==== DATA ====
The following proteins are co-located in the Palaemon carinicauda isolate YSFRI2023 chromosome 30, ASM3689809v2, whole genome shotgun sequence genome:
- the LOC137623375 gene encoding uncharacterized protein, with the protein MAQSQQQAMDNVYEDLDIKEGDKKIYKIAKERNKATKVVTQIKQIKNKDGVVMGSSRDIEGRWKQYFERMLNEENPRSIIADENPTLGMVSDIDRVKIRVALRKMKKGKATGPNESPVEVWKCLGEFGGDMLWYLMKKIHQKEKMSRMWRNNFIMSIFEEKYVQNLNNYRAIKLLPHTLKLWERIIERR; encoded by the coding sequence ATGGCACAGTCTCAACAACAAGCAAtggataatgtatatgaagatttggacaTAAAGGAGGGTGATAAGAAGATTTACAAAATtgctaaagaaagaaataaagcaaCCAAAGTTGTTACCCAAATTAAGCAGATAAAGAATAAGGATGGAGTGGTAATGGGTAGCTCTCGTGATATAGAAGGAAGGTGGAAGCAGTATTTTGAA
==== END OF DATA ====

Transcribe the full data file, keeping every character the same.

The following proteins are co-located in the Palaemon carinicauda isolate YSFRI2023 chromosome 30, ASM3689809v2, whole genome shotgun sequence genome:
- the LOC137623375 gene encoding uncharacterized protein, with the protein MAQSQQQAMDNVYEDLDIKEGDKKIYKIAKERNKATKVVTQIKQIKNKDGVVMGSSRDIEGRWKQYFERMLNEENPRSIIADENPTLGMVSDIDRVKIRVALRKMKKGKATGPNESPVEVWKCLGEFGGDMLWYLMKKIHQKEKMSRMWRNNFIMSIFEEKYVQNLNNYRAIKLLPHTLKLWERIIERR; encoded by the coding sequence ATGGCACAGTCTCAACAACAAGCAAtggataatgtatatgaagatttggacaTAAAGGAGGGTGATAAGAAGATTTACAAAATtgctaaagaaagaaataaagcaaCCAAAGTTGTTACCCAAATTAAGCAGATAAAGAATAAGGATGGAGTGGTAATGGGTAGCTCTCGTGATATAGAAGGAAGGTGGAAGCAGTATTTTGAA